Districts will have broad discretion over how to use the base grants. The funding law says that districts must expand or improve services for high-needs students in proportion to the additional funding that these students bring to the district. Temporary regulations that the State Board of Education passed in January 2014 tell districts how much money they must spend each year on high-needs students and when that money can be used to fund schoolwide and districtwide programs.
The transition to the new formula began in the 2013-14 school year. Full implementation of the new funding formula is projected to take eight years. The vast majority of school districts will receive more funding under the new formula after it is fully implemented. Most districts that would get less than under the old system will receive additional payments restoring their funding to 2007-08 levels, before the Great Recession led to substantial budget cuts. In 2013-14, no district will get less than it received from the state on a per pupil basis in the 2012-13 school year.
School districts will have more authority than before to decide how to spend their money. But they will also face new obligations to show that their spending improved student performance. Districts must adopt a Local Control and Accountability Plan (LCAP), after soliciting suggestions from teachers, parents and the community, and update it annually.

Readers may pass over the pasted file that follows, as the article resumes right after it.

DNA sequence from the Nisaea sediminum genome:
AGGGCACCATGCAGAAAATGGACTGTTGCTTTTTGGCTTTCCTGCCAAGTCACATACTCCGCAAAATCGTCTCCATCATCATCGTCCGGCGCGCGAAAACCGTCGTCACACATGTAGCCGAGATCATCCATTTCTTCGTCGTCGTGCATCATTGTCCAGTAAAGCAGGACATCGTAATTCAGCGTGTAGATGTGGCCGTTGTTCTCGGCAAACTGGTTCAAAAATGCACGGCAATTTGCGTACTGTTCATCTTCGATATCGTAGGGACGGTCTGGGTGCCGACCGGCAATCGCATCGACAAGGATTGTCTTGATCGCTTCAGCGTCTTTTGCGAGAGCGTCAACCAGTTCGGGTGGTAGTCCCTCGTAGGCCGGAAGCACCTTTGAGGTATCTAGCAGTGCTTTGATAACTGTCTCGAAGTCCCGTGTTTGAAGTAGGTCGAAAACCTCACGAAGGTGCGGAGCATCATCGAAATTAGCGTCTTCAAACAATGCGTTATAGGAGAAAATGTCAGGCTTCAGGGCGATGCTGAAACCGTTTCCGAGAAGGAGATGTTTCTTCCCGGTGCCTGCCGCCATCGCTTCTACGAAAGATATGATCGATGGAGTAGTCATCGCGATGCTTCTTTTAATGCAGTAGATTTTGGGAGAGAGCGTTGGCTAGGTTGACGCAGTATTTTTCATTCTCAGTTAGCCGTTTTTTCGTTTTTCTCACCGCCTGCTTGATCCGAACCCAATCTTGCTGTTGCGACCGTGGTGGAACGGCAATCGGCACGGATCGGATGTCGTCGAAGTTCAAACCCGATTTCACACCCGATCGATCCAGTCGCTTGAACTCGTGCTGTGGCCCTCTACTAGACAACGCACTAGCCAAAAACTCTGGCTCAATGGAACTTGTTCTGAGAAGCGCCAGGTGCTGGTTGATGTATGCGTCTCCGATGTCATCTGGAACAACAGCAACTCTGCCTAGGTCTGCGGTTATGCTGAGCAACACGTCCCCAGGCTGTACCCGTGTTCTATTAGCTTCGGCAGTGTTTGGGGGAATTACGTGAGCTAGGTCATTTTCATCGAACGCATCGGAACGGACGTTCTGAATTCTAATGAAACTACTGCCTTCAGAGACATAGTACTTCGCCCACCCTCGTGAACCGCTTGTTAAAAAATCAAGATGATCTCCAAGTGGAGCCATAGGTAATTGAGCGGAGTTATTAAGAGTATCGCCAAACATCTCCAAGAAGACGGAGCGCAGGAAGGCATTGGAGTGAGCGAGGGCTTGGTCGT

The plan must spell out the district’s goals for improving student outcomes according to eight priorities set by the state, and align spending to meet the goals. Districts that fail to meet their goals and improve student outcomes will receive assistance from county offices of education and through a new agency, the California Collaborative for Educational Excellence. Districts that are persistently failing could be subject to state intervention or even a state takeover.
How We Got Here
For decades, California’s schools — and the state’s more than 6 million students have labored under a financing system that has been described as irrational, dysfunctional and inequitable by a wide range of researchers, educators and policymakers.
In July 2013, Gov. Jerry Brown signed legislation that dramatically revised how California funds its schools. The new system is designed to be more equitable and transparent. It directs more funds to districts with low-income students, English learners and foster children, and shifts more authority to local districts to decide how to spend the money.
The stakes are high. The legislation (Assembly Bill 97 with revisions in Senate Bill 97 and Senate Bill 91) marks the most sweeping revision in how schools are governed and funded in four decades. Whether the new formula delivers on its promise of improved academic outcomes for students will depend, in part, on the extent to which parents, teachers and community members guide local school boards and superintendents to set ambitious goals and make wise spending decisions. Thus, it is essential that Californians interested in improving education for the state’s children understand the new system and their responsibilities for contributing toward its success.